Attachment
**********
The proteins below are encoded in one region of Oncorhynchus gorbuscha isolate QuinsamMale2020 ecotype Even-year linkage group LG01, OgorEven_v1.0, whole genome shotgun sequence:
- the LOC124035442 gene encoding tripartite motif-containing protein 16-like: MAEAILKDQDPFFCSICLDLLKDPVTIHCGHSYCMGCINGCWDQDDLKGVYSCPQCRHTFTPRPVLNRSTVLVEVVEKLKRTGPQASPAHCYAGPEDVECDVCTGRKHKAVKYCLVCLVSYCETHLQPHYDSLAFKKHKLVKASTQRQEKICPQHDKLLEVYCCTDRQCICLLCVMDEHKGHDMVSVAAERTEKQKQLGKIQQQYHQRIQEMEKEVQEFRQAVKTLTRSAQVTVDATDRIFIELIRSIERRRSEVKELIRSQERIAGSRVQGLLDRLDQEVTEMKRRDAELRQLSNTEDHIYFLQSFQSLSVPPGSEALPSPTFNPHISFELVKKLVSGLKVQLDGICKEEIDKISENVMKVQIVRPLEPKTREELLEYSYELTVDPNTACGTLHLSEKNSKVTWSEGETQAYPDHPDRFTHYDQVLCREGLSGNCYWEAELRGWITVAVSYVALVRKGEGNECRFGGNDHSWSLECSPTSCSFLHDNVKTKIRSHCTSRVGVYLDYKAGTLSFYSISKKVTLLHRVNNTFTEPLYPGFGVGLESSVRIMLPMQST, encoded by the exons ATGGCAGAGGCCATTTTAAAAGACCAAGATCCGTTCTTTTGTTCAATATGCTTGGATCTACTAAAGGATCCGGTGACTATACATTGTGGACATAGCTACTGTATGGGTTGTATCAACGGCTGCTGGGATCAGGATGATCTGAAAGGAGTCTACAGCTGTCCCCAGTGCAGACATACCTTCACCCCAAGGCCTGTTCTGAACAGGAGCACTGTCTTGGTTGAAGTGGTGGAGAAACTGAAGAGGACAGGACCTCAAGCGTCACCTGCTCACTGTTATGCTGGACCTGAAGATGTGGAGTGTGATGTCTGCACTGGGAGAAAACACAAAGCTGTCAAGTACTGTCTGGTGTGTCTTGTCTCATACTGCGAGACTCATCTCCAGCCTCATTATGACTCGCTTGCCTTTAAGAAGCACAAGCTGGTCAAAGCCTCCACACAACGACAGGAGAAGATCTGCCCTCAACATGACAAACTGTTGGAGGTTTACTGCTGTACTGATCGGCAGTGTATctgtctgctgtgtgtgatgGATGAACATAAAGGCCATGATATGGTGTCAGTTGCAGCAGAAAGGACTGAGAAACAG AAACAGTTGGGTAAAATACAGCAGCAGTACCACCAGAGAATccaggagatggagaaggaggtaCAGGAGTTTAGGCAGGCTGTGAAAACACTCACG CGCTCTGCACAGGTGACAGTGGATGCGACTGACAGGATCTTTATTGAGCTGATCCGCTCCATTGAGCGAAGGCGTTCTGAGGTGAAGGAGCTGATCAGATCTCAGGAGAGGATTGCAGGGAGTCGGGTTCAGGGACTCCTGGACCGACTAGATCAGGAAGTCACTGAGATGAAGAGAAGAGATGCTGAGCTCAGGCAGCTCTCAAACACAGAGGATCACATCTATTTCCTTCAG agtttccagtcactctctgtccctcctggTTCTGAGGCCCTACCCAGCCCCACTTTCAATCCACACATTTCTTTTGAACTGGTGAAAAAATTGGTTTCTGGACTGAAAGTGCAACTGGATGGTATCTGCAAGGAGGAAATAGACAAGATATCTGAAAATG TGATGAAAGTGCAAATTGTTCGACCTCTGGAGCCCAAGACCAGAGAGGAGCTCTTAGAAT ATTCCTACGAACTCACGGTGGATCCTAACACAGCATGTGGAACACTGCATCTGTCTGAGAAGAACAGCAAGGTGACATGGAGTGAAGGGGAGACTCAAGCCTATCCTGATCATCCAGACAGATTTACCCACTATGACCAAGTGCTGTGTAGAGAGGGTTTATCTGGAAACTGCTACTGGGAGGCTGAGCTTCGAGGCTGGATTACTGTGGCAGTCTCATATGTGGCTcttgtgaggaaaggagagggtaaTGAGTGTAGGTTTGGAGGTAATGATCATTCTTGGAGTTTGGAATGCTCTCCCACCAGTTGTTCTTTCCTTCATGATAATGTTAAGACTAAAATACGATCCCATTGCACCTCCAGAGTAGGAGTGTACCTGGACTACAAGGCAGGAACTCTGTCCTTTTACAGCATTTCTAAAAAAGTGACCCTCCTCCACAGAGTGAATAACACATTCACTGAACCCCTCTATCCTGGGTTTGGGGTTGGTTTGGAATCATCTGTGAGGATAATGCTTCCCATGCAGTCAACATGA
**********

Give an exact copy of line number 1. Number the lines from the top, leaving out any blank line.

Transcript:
The proteins below are encoded in one region of Oncorhynchus gorbuscha isolate QuinsamMale2020 ecotype Even-year linkage group LG01, OgorEven_v1.0, whole genome shotgun sequence: